Impact of Different Cleaning Methods on Biofilm Removal in Membrane Distillation

  • Najat A. Amin

Student thesis: Master's Thesis

Abstract

Membrane distillation (MD) is an emerging thermal separation technology which proved its efficiency in desalination of highly saline waters, including seawater, brines and impaired process waters. In a long-term prospective, MD can reinforce sustainability of the clean water production and mitigate the water-energy stress caused by lacking suitable freshwater recourses. However, just like in any other membrane separation process, MD membrane is susceptible to biofouling which presents a significant challenge by substantially reducing its performance and deteriorating permeate quality. This study evaluated different cleaning methods aimed at controlling biofilm development on a surface of hydrophobic MD membrane in a direct contact MD (DCMD) process fed by the Red Sea water. This was achieved by applying physical (hydraulic) cleaning and chemical cleanings with a range of chemicals utilized in membrane separation processes including citric acid (mineral acid), ethylenediaminetetraacetic acid (EDTA, metal-chelating agent) and sodium hypochlorite (NaOCl, oxidant). Flux recovery and changes in biofilm morphology, including its thickness and structure as well as microbial and extracellular polymeric substances (EPS) contents before and after cleanings have been analyzed to elucidate cleaning mechanisms and suggest effective strategies of biofilm removal. The results showed that 0.3% EDTA exhibited the best cleaning performance resulting in the highest permeate flux recovery (93%), followed by 0.3% NaOCl (89%), 3% citric acid (76%), and hydraulic (66%) cleanings. Application of EDTA and NaOCl has also resulted in the lowest number of bacterial cells and substantial reduction of the peak intensities caused by protein-like compounds and tyrosine-containing proteins present on the membrane surface after its treamtent. The observed trends are in a good correlation with the optical coherence tomography (OCT) observations which revealed substation changes in biofilm morphology leading to a significant reduction of biofilm thickness which followed the order of hydraulic cleaning < citric acid cleaning < NaOCl cleaning < EDTA cleaning. This study suggests that selection of an appropriate cleaning type and formulation is critical for achieving sustainable MD plant operations, both technically and economically.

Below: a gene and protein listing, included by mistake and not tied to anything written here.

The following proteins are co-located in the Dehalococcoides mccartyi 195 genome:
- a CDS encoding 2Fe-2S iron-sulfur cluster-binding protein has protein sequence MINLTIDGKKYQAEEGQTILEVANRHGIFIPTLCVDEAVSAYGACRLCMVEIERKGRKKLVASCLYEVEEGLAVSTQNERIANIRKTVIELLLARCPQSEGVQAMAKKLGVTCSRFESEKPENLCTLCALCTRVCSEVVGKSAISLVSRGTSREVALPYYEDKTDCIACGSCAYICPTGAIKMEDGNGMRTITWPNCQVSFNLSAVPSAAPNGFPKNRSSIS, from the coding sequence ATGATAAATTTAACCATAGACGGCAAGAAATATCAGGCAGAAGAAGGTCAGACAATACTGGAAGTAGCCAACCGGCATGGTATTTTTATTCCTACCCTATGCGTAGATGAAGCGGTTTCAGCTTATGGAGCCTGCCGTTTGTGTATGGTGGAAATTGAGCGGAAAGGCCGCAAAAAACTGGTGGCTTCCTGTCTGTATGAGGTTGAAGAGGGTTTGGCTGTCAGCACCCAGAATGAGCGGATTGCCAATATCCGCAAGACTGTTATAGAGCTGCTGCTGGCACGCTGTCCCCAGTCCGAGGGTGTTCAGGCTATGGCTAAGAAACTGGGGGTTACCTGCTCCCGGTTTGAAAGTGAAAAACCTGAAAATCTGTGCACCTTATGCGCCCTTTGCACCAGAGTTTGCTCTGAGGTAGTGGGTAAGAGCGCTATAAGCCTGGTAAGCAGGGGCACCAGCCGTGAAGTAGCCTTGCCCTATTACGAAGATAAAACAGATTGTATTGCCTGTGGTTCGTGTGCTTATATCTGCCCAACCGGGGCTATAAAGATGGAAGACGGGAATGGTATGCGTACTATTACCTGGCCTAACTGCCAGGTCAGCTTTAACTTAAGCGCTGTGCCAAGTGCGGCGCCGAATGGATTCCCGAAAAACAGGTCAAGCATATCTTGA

Date of AwardJul 2021
Original languageEnglish (US)
Awarding Institution
  • Biological, Environmental Science and Engineering
SupervisorNorEddine Ghaffour (Supervisor)

Keywords

  • membrane distillation, biofouling, membrane cleaning

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